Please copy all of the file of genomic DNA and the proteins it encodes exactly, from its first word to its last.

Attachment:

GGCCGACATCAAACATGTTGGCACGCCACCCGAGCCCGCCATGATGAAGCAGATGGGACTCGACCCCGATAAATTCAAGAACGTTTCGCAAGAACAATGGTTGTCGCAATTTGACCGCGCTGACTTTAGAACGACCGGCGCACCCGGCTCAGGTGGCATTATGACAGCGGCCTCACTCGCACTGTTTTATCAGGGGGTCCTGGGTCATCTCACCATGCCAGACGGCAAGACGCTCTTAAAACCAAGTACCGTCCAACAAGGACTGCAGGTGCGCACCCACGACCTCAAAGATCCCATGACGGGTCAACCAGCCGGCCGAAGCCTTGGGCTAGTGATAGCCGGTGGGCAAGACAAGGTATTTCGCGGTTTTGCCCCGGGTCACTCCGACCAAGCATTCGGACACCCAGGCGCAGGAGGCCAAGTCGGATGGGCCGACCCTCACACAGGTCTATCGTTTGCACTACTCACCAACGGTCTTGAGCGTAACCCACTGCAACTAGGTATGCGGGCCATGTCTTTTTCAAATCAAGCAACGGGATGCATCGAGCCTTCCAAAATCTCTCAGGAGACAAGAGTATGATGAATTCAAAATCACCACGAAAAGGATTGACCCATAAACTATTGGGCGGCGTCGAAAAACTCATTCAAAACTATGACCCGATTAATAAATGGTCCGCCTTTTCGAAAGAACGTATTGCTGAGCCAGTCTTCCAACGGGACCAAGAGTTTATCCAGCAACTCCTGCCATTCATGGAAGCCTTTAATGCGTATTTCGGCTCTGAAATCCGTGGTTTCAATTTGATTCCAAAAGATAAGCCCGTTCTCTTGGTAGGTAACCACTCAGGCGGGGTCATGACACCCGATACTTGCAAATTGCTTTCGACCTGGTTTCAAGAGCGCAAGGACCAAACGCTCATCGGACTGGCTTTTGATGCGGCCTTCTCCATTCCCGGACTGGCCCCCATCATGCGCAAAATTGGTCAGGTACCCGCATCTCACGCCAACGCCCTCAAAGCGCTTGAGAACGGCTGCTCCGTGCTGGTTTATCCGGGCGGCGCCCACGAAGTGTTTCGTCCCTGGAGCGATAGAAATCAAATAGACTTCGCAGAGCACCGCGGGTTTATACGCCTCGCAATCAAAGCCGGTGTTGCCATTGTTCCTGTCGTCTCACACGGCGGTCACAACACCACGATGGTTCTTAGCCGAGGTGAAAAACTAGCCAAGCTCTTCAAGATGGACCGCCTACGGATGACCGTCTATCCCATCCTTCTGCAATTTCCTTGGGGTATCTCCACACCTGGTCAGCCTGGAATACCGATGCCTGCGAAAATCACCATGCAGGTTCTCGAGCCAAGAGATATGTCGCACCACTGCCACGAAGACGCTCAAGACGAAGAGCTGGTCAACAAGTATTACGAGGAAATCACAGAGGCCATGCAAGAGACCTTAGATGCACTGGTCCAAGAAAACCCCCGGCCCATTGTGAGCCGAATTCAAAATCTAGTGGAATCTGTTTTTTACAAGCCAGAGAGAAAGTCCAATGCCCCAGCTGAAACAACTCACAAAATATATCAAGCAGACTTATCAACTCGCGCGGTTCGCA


GGCCGACATCAAACATGTTGGCACGCCACCCGAGCCCGCCATGATGAAGCAGATGGGACTCGACCCCGATAAATTCAAGAACGTTTCGCAAGAACAATGGTTGTCGCAATTTGACCGCGCTGACTTTAGAACGACCGGCGCACCCGGCTCAGGTGGCATTATGACAGCGGCCTCACTCGCACTGTTTTATCAGGGGGTCCTGGGTCATCTCACCATGCCAGACGGCAAGACGCTCTTAAAACCAAGTACCGTCCAACAAGGACTGCAGGTGCGCACCCACGACCTCAAAGATCCCATGACGGGTCAACCAGCCGGCCGAAGCCTTGGGCTAGTGATAGCCGGTGGGCAAGACAAGGTATTTCGCGGTTTTGCCCCGGGTCACTCCGACCAAGCATTCGGACACCCAGGCGCAGGAGGCCAAGTCGGATGGGCCGACCCTCACACAGGTCTATCGTTTGCACTACTCACCAACGGTCTTGAGCGTAACCCACTGCAACTAGGTATGCGGGCCATGTCTTTTTCAAATCAAGCAACGGGATGCATCGAGCCTTCCAAAATCTCTCAGGAGACAAGAGTATGATGAATTCAAAATCACCACGAAAAGGATTGACCCATAAACTATTGGGCGGCGTCGAAAAACTCATTCAAAACTATGACCCGATTAATAAATGGTCCGCCTTTTCGAAAGAACGTATTGCTGAGCCAGTCTTCCAACGGGACCAAGAGTTTATCCAGCAACTCCTGCCATTCATGGAAGCCTTTAATGCGTATTTCGGCTCTGAAATCCGTGGTTTCAATTTGATTCCAAAAGATAAGCCCGTTCTCTTGGTAGGTAACCACTCAGGCGGGGTCATGACACCCGATACTTGCAAATTGCTTTCGACCTGGTTTCAAGAGCGCAAGGACCAAACGCTCATCGGACTGGCTTTTGATGCGGCCTTCTCCATTCCCGGACTGGCCCCCATCATGCGCAAAATTGGTCAGGTACCCGCATCTCACGCCAACGCCCTCAAAGCGCTTGAGAACGGCTGCTCCGTGCTGGTTTATCCGGGCGGCGCCCACGAAGTGTTTCGTCCCTGGAGCGATAGAAATCAAATAGACTTCGCAGAGCACCGCGGGTTTATACGCCTCGCAATCAAAGCCGGTGTTGCCATTGTTCCTGTCGTCTCACACGGCGGTCACAACACCACGATGGTTCTTAGCCGAGGTGAAAAACTAGCCAAGCTCTTCAAGATGGACCGCCTACGGATGACCGTCTATCCCATCCTTCTGCAATTTCCTTGGGGTATCTCCACACCTGGTCAGCCTGGAATACCGATGCCTGCGAAAATCACCATGCAGGTTCTCGAGCCAAGAGATATGTCGCACCACTGCCACGAAGACGCTCAAGACGAAGAGCTGGTCAACAAGTATTACGAGGAAATCACAGAGGCCATGCAAGAGACCTTAGATGCACTGGTCCAAGAAAACCCCCGGCCCATTGTGAGCCGAATTCAAAATCTAGTGGAATCTGTTTTTTACAAGCCAGAGAGAAAGTCCAATGCCCCAGCTGAAACAACTCACAAAATATATCAAGCAGACTTATCAACTCGCGCGGTTCGCA